Proposed graphene cardboard has highly tunable properties

Mar 21, 2014 by Lisa Zyga feature
Model of a graphene cardboard box. Credit: Pekka Koskinen

( —Carbon nanomaterials come in many different forms, such as diamond, aerogels, graphene, and soot. Sometimes carbon nanomaterials are even used as building blocks for making more complex nanomaterials. One recent example of this is nanotube forests that are grown to provide the raw material to make nanotube yarns that are woven into custom-made artificial muscles. In short, carbon nanomaterials are a versatile group that seem to provide endless opportunity for innovation.

In a new paper, physicist Pekka Koskinen at the University of Jyväskylä in Finland has proposed and modeled a new composite carbon nanostructure that consists of a rippled sandwiched between two flat graphene sheets, resulting in "graphene cardboard." The work is published in a recent issue of Applied Physics Letters.

"If realized experimentally, the structure could be used as a general-purpose platform at nanoscale, imitating the use of normal cardboard at macroscale," Koskinen told "Cardboard could be also used in the same applications as other porous carbon materials, such as in batteries or in filtering. However, more suitable would be applications that make use of the tunable mechanical properties. With scalable fabrication techniques, the tunability could perhaps even be transferred to macroscale objects made of graphene cardboard."

The idea of graphene cardboard builds on recent experiments that demonstrated periodic rippling in graphene, similar to the rippling of satin sheets. However, experimentally realizing graphene cardboard is likely to be more difficult because the rippled sheet must be sandwiched by outer sheets. The cardboard would be held together by covalent bonds, which could be introduced by either electron irradiation or chemical functionalization.

Although fabricating graphene cardboard may be extremely difficult, in the current paper Koskinen's modeling of the nanocomposite material provides insight into its structural and mechanical characteristics. He found that increasing the shear stress on the cardboard material reveals four phases, starting with flat, to sine-type ripples, to mushroom-type ripples, to collapsed ripples.

Graphene cardboard phase diagram. Similar to ripples on the macroscale, the ripples in graphene cardboard take on different shapes in response to an applied strain. Credit: Pekka Koskinen, ©2014 AIP Publishing LLC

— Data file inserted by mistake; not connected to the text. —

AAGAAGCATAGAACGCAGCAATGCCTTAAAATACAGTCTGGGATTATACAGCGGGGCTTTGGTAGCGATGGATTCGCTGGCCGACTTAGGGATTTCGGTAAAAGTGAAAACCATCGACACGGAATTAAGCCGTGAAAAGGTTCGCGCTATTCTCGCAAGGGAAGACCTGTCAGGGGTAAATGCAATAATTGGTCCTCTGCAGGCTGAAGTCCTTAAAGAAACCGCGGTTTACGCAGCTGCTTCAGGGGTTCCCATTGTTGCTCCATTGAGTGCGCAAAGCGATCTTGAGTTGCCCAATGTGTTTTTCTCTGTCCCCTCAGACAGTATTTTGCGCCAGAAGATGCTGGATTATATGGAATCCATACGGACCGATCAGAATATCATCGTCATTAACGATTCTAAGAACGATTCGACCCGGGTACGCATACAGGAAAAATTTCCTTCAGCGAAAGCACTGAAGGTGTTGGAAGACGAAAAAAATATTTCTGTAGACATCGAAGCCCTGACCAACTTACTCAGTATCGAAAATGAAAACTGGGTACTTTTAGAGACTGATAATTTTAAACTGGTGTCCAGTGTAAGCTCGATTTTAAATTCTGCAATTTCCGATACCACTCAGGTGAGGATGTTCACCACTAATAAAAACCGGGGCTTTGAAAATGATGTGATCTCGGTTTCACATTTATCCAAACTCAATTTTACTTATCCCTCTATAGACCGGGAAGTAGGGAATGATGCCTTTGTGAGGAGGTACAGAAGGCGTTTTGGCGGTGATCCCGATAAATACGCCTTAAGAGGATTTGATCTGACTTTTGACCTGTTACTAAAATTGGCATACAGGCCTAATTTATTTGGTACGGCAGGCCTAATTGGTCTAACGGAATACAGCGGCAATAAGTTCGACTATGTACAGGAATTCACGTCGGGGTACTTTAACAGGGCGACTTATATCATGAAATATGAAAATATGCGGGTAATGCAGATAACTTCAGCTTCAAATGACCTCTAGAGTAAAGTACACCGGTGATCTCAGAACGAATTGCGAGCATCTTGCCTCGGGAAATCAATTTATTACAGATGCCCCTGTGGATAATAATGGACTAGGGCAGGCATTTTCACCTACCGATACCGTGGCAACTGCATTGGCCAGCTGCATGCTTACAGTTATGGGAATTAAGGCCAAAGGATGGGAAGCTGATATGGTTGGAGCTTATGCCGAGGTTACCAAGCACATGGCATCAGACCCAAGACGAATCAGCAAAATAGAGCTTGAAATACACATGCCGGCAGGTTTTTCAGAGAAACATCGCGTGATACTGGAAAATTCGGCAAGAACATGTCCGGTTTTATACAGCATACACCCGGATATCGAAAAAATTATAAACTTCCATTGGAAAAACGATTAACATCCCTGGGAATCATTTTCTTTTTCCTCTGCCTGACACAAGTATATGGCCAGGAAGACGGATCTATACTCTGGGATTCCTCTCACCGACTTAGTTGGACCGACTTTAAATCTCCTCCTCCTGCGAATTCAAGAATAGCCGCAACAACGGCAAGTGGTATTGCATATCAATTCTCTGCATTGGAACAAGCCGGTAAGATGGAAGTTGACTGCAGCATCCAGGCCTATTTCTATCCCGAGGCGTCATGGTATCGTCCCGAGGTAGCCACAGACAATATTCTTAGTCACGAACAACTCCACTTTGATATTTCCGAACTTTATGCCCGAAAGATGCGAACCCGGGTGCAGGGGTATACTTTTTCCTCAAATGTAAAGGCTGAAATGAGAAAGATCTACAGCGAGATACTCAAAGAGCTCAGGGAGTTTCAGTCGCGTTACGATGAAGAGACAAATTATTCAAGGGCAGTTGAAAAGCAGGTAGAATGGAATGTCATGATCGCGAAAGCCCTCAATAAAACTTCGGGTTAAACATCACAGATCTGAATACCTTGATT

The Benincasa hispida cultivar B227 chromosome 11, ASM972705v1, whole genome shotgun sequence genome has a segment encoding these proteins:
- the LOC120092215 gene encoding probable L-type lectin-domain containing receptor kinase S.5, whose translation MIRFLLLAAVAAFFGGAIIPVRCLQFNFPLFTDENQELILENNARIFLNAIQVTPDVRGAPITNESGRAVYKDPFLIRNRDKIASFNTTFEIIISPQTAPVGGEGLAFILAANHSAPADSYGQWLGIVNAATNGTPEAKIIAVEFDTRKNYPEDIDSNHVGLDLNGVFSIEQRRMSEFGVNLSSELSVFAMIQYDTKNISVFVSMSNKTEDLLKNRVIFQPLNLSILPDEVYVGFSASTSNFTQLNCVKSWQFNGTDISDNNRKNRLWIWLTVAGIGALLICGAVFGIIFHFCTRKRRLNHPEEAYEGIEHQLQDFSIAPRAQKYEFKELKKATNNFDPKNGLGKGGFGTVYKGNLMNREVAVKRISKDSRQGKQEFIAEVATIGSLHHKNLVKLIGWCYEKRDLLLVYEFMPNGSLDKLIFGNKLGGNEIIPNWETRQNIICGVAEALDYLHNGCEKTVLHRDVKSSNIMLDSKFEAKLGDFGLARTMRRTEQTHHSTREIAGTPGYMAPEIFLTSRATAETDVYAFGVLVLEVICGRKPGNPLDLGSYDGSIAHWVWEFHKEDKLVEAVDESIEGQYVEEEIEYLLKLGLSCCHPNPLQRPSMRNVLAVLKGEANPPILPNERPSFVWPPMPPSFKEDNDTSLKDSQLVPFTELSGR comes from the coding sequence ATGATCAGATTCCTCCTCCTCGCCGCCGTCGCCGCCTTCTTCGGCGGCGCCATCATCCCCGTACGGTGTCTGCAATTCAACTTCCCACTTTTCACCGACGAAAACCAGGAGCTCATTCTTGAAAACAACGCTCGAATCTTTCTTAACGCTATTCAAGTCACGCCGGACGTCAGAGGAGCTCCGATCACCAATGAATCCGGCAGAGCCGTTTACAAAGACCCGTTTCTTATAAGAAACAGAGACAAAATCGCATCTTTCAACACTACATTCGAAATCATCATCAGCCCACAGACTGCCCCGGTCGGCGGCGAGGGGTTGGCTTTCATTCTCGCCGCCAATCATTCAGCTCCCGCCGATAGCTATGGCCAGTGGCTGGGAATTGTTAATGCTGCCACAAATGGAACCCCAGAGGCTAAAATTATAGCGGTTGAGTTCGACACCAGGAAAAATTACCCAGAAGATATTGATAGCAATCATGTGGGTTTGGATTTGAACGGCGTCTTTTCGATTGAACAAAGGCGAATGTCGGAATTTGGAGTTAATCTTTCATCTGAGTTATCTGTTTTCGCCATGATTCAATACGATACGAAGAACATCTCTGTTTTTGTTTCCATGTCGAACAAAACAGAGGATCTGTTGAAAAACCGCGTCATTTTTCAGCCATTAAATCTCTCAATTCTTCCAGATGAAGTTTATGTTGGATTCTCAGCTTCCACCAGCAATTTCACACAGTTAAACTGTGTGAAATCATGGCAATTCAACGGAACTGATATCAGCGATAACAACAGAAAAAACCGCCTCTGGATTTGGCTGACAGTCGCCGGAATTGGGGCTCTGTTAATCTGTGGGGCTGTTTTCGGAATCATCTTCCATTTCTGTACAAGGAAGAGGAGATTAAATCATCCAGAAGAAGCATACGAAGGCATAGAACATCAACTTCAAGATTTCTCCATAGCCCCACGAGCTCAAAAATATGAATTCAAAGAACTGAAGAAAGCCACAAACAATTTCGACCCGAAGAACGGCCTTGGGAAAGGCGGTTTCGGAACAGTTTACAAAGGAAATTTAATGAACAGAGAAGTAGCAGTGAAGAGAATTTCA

Perhaps more interestingly for practical purposes, Koskinen's modeling reveals that graphene cardboard's mechanical properties are highly tunable by modifying the structural deformations, such as compression, shear, and tension. For example, the material's elasticity can be tuned by orders of magnitude by controlling the strain.

For another example, controlling the strain can also theoretically tune the Poisson ratio over a very wide range (-0.5 to 10). The Poisson ratio measures how much a compressed material expands perpendicular to the direction of compression, and is a useful metric for developing new materials. The modeling here shows that the Poisson ratio of graphene cardboard decreases as the strain increases.

"For me the most fascinating result was that even such a simple and natural structure could possibly show negative Poisson ratios," Koskinen said.

Koskinen hopes that these predictions will serve as a motivation for experimentally realizing cardboard. Because the results are general, they can also serve as a starting point for investigating other layered materials with sandwiched rippled structures.

"There are many other atomically thin and flimsy two-dimensional materials, and thus plenty of room to search for novel with customizable properties," Koskinen said.

Explore further: Researchers find less is more with adding graphene to nanofibers

More information: Pekka Koskinen. "Graphene cardboard: From ripples to tunable metamaterial." Applied Physics Letters. DOI: 10.1063/1.4868125

add to favorites email to friend print save as pdf

Related Stories

Flexible, semi-transparent ultrathin solar cells

Mar 09, 2014

A lot of research has been done on graphene recently—carbon flakes, consisting of only one layer of atoms. As it turns out, there are other materials too which exhibit remarkable properties if they are ...

Team develops chemical solution for graphene challenges

Feb 24, 2014

There's no question that graphene is a really cool material. It's the thinnest substance ever made, a one-atom-thick sheet of carbon atoms arranged in a hexagonal honeycomb pattern. Although it's as stiff as diamond and hundreds ...

The mechanism of caesium intercalation of graphene

Feb 21, 2014

Properties of many layered materials, including copper- and iron-based superconductors, topological insulators, graphite and epitaxial graphene, can be manipulated by the inclusion of different atomic and ...

Recommended for you

Bacterial nanowires: Not what we thought they were

Aug 18, 2014

For the past 10 years, scientists have been fascinated by a type of "electric bacteria" that shoots out long tendrils like electric wires, using them to power themselves and transfer electricity to a variety ...

User comments : 1

Adjust slider to filter visible comments by rank

Display comments: newest first

not rated yet Mar 21, 2014
You freaking lost me at "graphene cardboard" this is not graphene cardboard.
This is corrugated graphene!

The "Corrugated" in "Corrugated Cardboard" refers to its shape and alignment (form)
The "Cardboard" in "Corrugated Cardboard" refers to the material its made from

So freaking dumb, I couldn't take anything else the article states seriously.